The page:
The spillover of crises from one financial market to another is loosely referred to as contagion, but precise definitions of contagion are many. One is that contagion occurs whenever asset returns associated with different countries co-vary in excess of what would be implied by the usual commercial, financial, and institutional links between countries. Another more narrow definition is that contagion occurs whenever shocks spread through herding behaviour in financial markets. A third broader definition refers to any increased co-movement between asset returns during crises as contagion. A fourth definition, referred to as “shift-contagion”, suggests that to qualify as contagion, increased co-movement between asset returns during crises must be driven by change in the structural transmission of shocks across countries, rather than just a change in size of underlying shocks. Given this multiplicity of definitions, it is not surprising to find widely varying opinions as to which crisis events cause or have caused contagion.1 Early tests for a shift in the way shocks are transmitted across countries suggested the existence of contagion. For example, King and Wadhwani (1990) modeled contagion as a spillover of volatility from one financial market to another in the presence of imperfect information availability across markets. They considered a number of tests for volatility spillovers, including estimating time-varying correlations between equity returns in international markets. They found correlations increased significantly just after the October 1987 stock market crash. Other studies, including Bennett and Kelleher (1988) and Lee and Kim (1993) reached similar conclusions. However, Forbes and Rigobon (2002) argued that the conclusions from these and similar studies might be misleading due to the simultaneous nature of financial interactions and the presence of heteroskedasticity in equity returns.2 For example, in the case of heteroskedasticity, they pointed out that when the variances of two assets increase (as they typically do during periods of crises), their correlation also increases regardless of whether or not the structural transmission of shocks between these assets changes. Taking such econometric concerns into account, a number of recent studies have concluded that there is, in fact, little or no evidence of contagion in financial markets. For example, Forbes and Rigobon (2002) and Rigobon (2001) found little incidence of shift-contagion in equity and bond markets during the Mexican, Asian, and Russian crises of the 1990s. Similarly, Rigobon (2003a) concluded that no shift-contagion occurred between 1994 and 1999 in the Brady bond markets of Argentina and Mexico. In this paper we develop a method for detecting shift-contagion with three notable features that are designed to address concerns about the previous empirical literature. First, the parameters related to the structural transmission of common shocks across countries are identified in the presence of regime-switching volatility in the common shocks. In particular, structural identification occurs as long as the heteroskedasticity in idiosyncratic structural shocks is not perfectly synchronous with the heteroskedasticity in the common structural shocks. This is an example of “identification through heteroskedasticity” (see Sentana and Fiorentini, 2001 and Rigobon, 2003a). In terms of testing for shift-contagion, if the change in structural impact coefficients is proportional given a change in volatility regime, it suggests a change in the size of shocks, but not in the structural transmission of shocks.3 Importantly, this approach addresses the econometric concerns raised by Forbes and Rigobon (2002) about early studies of contagion. Second, the timing of changes in volatility is endogenously estimated, instead of being exogenously assigned. There is considerable evidence of Markov regime switching in asset markets.4 Furthermore, the estimated regimes tend to match with events such as the Mexican, Asian and Russian crises of the 1990s. While endogenously estimating regimes obviously lowers the power of any test of contagion versus exogenously assigning the correct timing based on an ex post dating of crises, it is not always clear a priori what the correct timing should be. Meanwhile, results for tests of contagion can be quite sensitive to even small changes in the dating of crises (see Rigobon, 2003b).5 Third, the countries in which crises originate need not be known or even included in the analysis. While crises often can be linked to specific countries, there are sometimes more general crises driven by large common shocks such as movements in U.S. macroeconomic variables, changes to international demand conditions, liquidity shocks, or changes in attitudes towards risk (see Calvo, 2002). Methods that assume crises are always caused by large idiosyncratic shocks in one country and look for spillovers to other countries will mistakenly find evidence of contagion whenever common shocks affect more than one country simultaneously. A related drawback of such methods is that the country generating the crisis may not always be known with certainty. For example, it is difficult to assign the instability in the European monetary system in the early 1990s to only one country, as many of them were experiencing a crisis at the same time. Our method detects common shocks, regardless of their source, and produces evidence of shift-contagion only if the structure of their simultaneous transmission to any pair of countries is fundamentally altered by crises. We apply our method to investigate the presence of shift-contagion in currency markets for developed countries and bond markets for emerging-market countries. A priori, one might expect evidence of shift-contagion would be harder to detect in the currency markets for developed countries than bond markets for Latin American countries, in part because the currency markets are relatively less volatile. However, confirming the power of our test, we reject the null hypothesis of no shift-contagion for a number of currency returns, especially for European countries. Meanwhile, confirming the results in Rigobon (2003a), we find little evidence of shift-contagion in Latin American bond markets. The paper proceeds as follows. Section 2 presents our model and explains the assumptions required for its identification. Section 3 describes the data and reports diagnostic tests that provide general support for our modeling assumptions. Section 4 reports model estimates and results for a number of diagnostic tests of the model. Section 5 reports results for our test of shift-contagion and provides some interpretation of the results. Section 6 concludes with a brief discussion of policy implications.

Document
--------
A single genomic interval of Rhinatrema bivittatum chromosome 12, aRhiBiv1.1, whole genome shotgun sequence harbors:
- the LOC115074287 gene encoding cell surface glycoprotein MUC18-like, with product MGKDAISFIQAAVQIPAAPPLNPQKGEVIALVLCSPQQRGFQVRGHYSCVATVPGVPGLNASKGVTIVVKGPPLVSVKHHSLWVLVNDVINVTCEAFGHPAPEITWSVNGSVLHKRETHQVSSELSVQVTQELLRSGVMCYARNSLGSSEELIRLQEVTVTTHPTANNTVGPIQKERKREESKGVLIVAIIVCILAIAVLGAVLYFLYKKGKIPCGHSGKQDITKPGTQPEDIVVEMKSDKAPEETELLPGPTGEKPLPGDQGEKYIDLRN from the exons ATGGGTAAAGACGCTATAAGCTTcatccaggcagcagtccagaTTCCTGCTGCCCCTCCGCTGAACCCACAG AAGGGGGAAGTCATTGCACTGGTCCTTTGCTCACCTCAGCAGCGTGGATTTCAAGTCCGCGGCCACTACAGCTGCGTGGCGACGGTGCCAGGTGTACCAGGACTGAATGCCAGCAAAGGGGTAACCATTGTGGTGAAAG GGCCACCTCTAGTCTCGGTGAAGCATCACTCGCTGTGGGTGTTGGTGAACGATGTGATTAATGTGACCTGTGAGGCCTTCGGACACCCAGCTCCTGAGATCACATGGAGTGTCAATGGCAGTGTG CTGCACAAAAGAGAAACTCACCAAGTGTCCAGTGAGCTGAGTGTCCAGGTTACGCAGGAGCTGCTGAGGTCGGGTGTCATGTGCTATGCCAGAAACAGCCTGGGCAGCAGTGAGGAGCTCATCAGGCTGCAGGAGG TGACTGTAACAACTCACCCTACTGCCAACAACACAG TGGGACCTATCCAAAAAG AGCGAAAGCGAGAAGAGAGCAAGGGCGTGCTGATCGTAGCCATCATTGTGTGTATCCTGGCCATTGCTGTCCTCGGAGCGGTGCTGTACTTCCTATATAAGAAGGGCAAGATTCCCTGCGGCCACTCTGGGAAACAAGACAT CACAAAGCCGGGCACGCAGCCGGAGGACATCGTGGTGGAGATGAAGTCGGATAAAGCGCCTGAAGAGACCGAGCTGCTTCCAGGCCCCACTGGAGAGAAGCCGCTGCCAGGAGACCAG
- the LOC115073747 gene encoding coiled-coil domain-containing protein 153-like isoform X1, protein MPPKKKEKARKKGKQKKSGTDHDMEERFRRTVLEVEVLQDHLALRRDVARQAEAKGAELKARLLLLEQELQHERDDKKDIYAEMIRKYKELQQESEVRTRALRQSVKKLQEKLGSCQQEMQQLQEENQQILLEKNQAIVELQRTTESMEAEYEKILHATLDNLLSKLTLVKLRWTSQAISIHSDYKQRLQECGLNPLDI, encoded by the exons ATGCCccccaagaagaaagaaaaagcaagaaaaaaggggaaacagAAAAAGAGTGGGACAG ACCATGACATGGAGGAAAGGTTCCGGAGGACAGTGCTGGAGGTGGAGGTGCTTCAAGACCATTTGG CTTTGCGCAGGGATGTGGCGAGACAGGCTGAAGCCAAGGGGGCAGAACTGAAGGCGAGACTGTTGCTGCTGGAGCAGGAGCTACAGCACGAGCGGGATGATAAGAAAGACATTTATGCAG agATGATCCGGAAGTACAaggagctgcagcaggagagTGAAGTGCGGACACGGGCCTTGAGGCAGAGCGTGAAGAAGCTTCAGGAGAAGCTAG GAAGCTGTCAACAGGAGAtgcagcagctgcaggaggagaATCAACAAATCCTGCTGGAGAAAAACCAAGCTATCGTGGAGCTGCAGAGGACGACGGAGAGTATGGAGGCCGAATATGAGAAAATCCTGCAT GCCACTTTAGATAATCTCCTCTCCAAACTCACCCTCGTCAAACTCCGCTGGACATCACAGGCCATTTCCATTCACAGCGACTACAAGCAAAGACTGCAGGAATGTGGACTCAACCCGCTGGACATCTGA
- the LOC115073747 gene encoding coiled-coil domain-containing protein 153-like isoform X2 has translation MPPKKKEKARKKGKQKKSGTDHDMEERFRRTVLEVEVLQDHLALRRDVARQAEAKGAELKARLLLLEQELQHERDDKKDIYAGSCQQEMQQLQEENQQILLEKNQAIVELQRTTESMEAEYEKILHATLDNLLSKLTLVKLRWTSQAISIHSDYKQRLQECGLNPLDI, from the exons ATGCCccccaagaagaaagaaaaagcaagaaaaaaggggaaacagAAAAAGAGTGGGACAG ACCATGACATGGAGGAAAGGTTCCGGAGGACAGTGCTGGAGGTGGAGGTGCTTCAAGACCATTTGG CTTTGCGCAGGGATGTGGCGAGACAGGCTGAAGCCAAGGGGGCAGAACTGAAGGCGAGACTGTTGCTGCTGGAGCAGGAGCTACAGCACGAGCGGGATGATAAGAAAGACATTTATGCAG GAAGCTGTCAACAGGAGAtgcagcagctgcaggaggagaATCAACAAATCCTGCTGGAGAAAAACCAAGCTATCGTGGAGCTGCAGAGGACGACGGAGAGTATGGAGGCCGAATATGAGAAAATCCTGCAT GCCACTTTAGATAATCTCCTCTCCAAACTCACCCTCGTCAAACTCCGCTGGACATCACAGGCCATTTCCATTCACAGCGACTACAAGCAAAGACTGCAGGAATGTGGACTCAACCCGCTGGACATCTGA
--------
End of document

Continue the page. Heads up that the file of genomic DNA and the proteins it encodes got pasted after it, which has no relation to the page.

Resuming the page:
نتیجه گیری انگلیسی
One motivation of the contagion literature is to address how countries can reduce their vulnerability to external shocks during periods of heightened volatility. In this vein, it is important to understand whether a shock is transmitted across markets via channels that only appear during turbulent periods (crisis-contingent channels) or whether they are transmitted via links that exist in all states of the world. For Latin American countries, the empirical results presented in this paper suggest that shocks are generally transmitted via long-term linkages between these countries, so that attempts at reducing their vulnerability to contagion via short-term or temporary strategies may be ineffective. On the other hand, for many of the developed countries, there is evidence to suggest that some shocks get transmitted only during turbulent periods. This would imply that certain short-term stabilizing policies, such as foreign exchange intervention or tighter monetary policy, could be warranted during periods of heightened volatility and crisis.